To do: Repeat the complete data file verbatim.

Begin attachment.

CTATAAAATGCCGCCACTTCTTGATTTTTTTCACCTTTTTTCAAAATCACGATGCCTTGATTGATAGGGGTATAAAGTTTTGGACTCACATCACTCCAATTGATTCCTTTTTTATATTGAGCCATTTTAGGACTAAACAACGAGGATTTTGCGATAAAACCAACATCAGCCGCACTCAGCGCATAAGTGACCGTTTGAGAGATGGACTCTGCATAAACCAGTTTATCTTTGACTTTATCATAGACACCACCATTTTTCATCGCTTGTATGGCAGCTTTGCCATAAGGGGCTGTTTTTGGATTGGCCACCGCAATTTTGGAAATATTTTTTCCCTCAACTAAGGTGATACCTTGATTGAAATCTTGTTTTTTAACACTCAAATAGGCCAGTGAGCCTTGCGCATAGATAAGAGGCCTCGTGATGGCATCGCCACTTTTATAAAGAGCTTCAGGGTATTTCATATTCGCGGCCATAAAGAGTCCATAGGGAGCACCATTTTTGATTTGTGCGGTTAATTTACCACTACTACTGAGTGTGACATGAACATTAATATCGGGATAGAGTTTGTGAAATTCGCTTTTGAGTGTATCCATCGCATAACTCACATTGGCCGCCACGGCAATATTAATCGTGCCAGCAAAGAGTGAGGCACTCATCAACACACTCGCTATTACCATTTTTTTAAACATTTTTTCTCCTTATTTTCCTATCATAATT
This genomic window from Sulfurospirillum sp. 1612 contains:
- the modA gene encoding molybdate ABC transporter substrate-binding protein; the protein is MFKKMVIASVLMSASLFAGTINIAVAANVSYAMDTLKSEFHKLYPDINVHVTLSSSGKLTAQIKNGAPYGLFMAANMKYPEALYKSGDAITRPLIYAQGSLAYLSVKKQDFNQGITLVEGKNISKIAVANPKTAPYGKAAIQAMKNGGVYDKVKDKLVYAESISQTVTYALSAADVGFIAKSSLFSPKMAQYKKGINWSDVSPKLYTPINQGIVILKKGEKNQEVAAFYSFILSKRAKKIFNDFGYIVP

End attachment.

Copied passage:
CTATAAAATGCCGCCACTTCTTGATTTTTTTCACCTTTTTTCAAAATCACGATGCCTTGATTGATAGGGGTATAAAGTTTTGGACTCACATCACTCCAATTGATTCCTTTTTTATATTGAGCCATTTTAGGACTAAACAACGAGGATTTTGCGATAAAACCAACATCAGCCGCACTCAGCGCATAAGTGACCGTTTGAGAGATGGACTCTGCATAAACCAGTTTATCTTTGACTTTATCATAGACACCACCATTTTTCATCGCTTGTATGGCAGCTTTGCCATAAGGGGCTGTTTTTGGATTGGCCACCGCAATTTTGGAAATATTTTTTCCCTCAACTAAGGTGATACCTTGATTGAAATCTTGTTTTTTAACACTCAAATAGGCCAGTGAGCCTTGCGCATAGATAAGAGGCCTCGTGATGGCATCGCCACTTTTATAAAGAGCTTCAGGGTATTTCATATTCGCGGCCATAAAGAGTCCATAGGGAGCACCATTTTTGATTTGTGCGGTTAATTTACCACTACTACTGAGTGTGACATGAACATTAATATCGGGATAGAGTTTGTGAAATTCGCTTTTGAGTGTATCCATCGCATAACTCACATTGGCCGCCACGGCAATATTAATCGTGCCAGCAAAGAGTGAGGCACTCATCAACACACTCGCTATTACCATTTTTTTAAACATTTTTTCTCCTTATTTTCCTATCATAATT
This genomic window from Sulfurospirillum sp. 1612 contains:
- the modA gene encoding molybdate ABC transporter substrate-binding protein; the protein is MFKKMVIASVLMSASLFAGTINIAVAANVSYAMDTLKSEFHKLYPDINVHVTLSSSGKLTAQIKNGAPYGLFMAANMKYPEALYKSGDAITRPLIYAQGSLAYLSVKKQDFNQGITLVEGKNISKIAVANPKTAPYGKAAIQAMKNGGVYDKVKDKLVYAESISQTVTYALSAADVGFIAKSSLFSPKMAQYKKGINWSDVSPKLYTPINQGIVILKKGEKNQEVAAFYSFILSKRAKKIFNDFGYIVP